In college, I have found a chance to interact with a variety of people from a variety of backgrounds without ever really knowing who they are. Not unlike a double-blind study, the results of the discourse are authentic to the environment. I found this to be quite interesting and attempted to hone my communication skills in such ways as to be a benefit for as many of my classmates as possible. I will never know if I have succeeded in this, but I feel the intent and the experience will stay with me far longer than the results. Being able to communicate clearly with yourself, however simple a task that may seem at first, allows one a clearer understanding of one’s needs and allows for the development of a plan for attaining those goals that meet these needs. That is being true to one’s self!

Merit Badges in Punditry and Blogging

Everyone’s a pundit! Actually, I guess anyone who has a weblog, or “blog”, of some type can be an expert these days. I see them on the news all the time, “Larry Marshall, author of the internet blog ‘Who Cares’, what do you think of this situation?”

“Well, Bob, in my blog I have written…”, the rest can be filled in by imagination.

Some of these bloggers might actually have education or experience relating to the topic, but I find that many do not; certainly not to any degree of expertise. When questioned regarding their expert standing, they invariably seem to respond with, “I have been authoring my blog for over ‘x’ years!”

Perhaps, the Cub Scouts will offer merit badges in punditry and blogging.

However, not all blogs are full of pedantic ego fulfillment. Well, even some that are have their place in the 21st century scramble to “let somebody know something… anything!” Typically, one cannot falter fact. Blogs, podcasts, vodcasts (etc.) that report facts are becoming commonplace and finding importance to a variety of people. Examples of these are the CDC podcasts. Great expert medical information in a convenient podcast package. With this media, however, the more opinion added, the more debated the positions.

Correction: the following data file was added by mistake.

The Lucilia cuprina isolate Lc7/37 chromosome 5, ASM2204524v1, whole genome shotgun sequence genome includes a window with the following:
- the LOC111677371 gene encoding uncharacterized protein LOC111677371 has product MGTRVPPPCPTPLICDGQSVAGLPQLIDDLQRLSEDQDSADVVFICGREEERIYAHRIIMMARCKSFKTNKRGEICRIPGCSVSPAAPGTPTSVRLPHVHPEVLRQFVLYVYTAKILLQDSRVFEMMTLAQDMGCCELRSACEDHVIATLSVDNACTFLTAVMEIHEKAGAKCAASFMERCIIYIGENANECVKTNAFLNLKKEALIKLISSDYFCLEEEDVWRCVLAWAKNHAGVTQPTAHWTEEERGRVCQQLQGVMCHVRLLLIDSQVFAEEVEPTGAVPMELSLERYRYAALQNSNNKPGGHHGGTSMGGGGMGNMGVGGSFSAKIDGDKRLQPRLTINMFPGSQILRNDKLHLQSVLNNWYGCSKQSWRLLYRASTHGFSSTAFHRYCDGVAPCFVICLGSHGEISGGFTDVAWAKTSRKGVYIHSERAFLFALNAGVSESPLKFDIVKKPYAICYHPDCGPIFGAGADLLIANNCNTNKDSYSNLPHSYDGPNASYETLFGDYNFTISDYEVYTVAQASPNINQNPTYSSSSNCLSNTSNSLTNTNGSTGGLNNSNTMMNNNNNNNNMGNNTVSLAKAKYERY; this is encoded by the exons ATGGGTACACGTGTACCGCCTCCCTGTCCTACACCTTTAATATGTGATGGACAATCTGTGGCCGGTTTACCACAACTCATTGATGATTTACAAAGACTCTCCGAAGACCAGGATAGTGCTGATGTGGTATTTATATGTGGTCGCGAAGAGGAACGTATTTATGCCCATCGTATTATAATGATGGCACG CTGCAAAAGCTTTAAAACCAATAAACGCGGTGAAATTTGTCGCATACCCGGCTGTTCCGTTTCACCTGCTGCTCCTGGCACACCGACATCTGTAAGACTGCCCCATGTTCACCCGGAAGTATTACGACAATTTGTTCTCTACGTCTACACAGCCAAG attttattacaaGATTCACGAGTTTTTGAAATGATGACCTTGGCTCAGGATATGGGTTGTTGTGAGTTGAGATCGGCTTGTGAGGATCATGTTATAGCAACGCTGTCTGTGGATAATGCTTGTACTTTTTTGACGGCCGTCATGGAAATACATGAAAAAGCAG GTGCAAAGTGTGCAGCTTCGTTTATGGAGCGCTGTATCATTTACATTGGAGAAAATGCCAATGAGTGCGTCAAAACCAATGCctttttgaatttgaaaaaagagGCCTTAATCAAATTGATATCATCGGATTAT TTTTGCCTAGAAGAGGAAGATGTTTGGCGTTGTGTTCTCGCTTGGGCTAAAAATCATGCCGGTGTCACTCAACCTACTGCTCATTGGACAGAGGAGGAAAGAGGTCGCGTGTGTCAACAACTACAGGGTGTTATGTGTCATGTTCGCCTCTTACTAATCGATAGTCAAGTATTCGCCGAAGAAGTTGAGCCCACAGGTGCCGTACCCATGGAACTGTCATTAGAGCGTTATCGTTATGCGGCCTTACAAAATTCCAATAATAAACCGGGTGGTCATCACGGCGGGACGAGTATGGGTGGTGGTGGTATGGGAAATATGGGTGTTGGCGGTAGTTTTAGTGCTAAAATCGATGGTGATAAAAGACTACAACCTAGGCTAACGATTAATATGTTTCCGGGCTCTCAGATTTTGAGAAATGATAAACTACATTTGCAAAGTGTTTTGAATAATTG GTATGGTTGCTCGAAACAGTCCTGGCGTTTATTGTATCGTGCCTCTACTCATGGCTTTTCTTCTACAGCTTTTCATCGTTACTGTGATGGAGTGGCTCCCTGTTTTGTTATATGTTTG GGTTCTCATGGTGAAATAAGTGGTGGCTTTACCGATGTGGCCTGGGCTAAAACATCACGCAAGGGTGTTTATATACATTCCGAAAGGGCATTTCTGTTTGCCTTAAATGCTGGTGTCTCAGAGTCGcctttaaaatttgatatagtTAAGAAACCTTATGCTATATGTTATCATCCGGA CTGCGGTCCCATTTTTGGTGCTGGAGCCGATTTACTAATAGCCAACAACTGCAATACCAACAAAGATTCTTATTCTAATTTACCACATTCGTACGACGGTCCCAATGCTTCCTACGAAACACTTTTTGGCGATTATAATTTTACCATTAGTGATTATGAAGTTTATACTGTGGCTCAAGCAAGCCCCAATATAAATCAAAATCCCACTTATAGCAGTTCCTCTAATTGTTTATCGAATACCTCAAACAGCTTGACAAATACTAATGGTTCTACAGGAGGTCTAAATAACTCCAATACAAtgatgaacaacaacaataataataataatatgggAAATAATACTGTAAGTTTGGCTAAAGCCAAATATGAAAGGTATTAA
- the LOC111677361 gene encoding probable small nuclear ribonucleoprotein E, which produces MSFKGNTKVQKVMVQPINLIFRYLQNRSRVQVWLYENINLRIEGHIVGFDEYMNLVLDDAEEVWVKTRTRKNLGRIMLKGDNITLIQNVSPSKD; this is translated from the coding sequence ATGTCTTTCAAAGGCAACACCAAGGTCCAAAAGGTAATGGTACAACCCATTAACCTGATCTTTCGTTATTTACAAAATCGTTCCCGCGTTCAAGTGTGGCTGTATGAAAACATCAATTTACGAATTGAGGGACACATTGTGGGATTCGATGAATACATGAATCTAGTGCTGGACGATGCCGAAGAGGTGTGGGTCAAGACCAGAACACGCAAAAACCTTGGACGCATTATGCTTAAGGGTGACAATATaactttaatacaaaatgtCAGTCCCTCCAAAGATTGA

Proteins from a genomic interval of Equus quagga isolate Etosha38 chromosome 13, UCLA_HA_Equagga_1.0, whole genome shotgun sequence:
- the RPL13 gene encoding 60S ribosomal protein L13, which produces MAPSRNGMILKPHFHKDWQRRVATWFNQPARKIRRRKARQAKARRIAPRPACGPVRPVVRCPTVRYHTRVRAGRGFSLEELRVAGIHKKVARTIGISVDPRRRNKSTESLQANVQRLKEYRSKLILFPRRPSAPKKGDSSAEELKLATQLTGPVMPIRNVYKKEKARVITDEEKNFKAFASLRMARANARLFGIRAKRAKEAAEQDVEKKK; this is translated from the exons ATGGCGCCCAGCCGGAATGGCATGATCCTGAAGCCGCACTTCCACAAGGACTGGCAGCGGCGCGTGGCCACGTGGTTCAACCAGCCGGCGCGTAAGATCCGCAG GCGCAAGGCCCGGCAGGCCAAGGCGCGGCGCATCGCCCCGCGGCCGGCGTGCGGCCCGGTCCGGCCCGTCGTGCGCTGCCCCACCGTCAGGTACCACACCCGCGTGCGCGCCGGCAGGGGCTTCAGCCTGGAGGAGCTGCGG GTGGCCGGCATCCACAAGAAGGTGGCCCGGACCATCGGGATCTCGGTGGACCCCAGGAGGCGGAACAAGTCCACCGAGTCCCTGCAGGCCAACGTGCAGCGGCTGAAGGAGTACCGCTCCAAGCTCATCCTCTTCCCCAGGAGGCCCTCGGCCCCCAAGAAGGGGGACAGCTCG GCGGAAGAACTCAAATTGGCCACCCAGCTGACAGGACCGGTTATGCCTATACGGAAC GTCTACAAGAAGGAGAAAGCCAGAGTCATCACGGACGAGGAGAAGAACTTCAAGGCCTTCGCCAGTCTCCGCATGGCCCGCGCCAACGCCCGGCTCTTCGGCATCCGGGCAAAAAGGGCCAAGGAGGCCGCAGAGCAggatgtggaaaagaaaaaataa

In the online community, there are a number of experts who tend to set the stage for a debate or commentary. Then, there are ostensibly a number of anti-experts. These ‘anti-experts’ seem to have the knowledge and skill of the experts, but perhaps, not the education or the standing. What these anti-experts do have is cynicism, altruism and an uncanny ability to think outside of the expertly regarded box. The only thing these dodgers need is a soapbox.

The internet is a great forum for anyone to be heard by anyone who will listen. It can only be imagined, then, that everyone with an internet voice will want to speak. This will certainly provide for an array of views on a single topic and an opportunity for arguments to be raised in defense of certain views. Though this forum allows a debate between experts, anti-experts and laymen, many times the debate falters and the parties lose their ambition to continue providing evidence. This can lead to information that is not truly tried and tested, and though someone may provide a great argument, they could still be dead wrong.

Remember! Not everything you read on the internet is true.

With all of that being said, for reliable truth in journalism, The Onion! http://www.theonion.com

Communication styles – In-person vs. online

Each and every day I am faced with having to effectively communicate with a variety of people, and a communication error on my part can lead to the death or a significant disability of a patient in my care. Complicating the matter, not only do I have to communicate with a variety of people, but I have to communicate with a variety of types of people. This variety creates circumstances where I must alter my communication methods frequently.

As Kathleen Daily Mock, BSN, JD, writes, “By incorporating effective communication techniques into daily patient interactions, clinicians can decrease their malpractice risk. More importantly, clinicians can positively and effectively impact patient health outcomes without increasing the length of visit….” (Physician’s News Digest, Feb. 2001)

To add to that, I must also interact with my co-workers in such ways as to direct the specific care of my patients and maintain a positive and professional working environment. To these ends, I actively look for verbal and non-verbal cues to seek out truth, meaning and understanding. Most perform this skill automatically, or passively, and do not realize it. (“Emotions in Man and Animals”, Darwin, C., 1872)

The use of online communication limits the perception of affect which creates a challenge to both the author and reader. Contemporary convention seems to have changed recently making the use of “emoticons”, or emoting icons, commonly accepted. Though I do not utilize emoticons too often, I do see the validity of their use in attempting to convey the lacking non-verbal cues that we are, perhaps, longing for in daily online communication.

As I have been an active participant in the online community for many years, I feel very confident in my familiarity with “netiquette”, or network etiquette. I am, unfortunately, at a disadvantage in conveying my thoughts to those not as familiar with the use of non-descriptive textual communications. To help counter this, I will assume that all communication directed to me is crafted of the best intention and positive nature.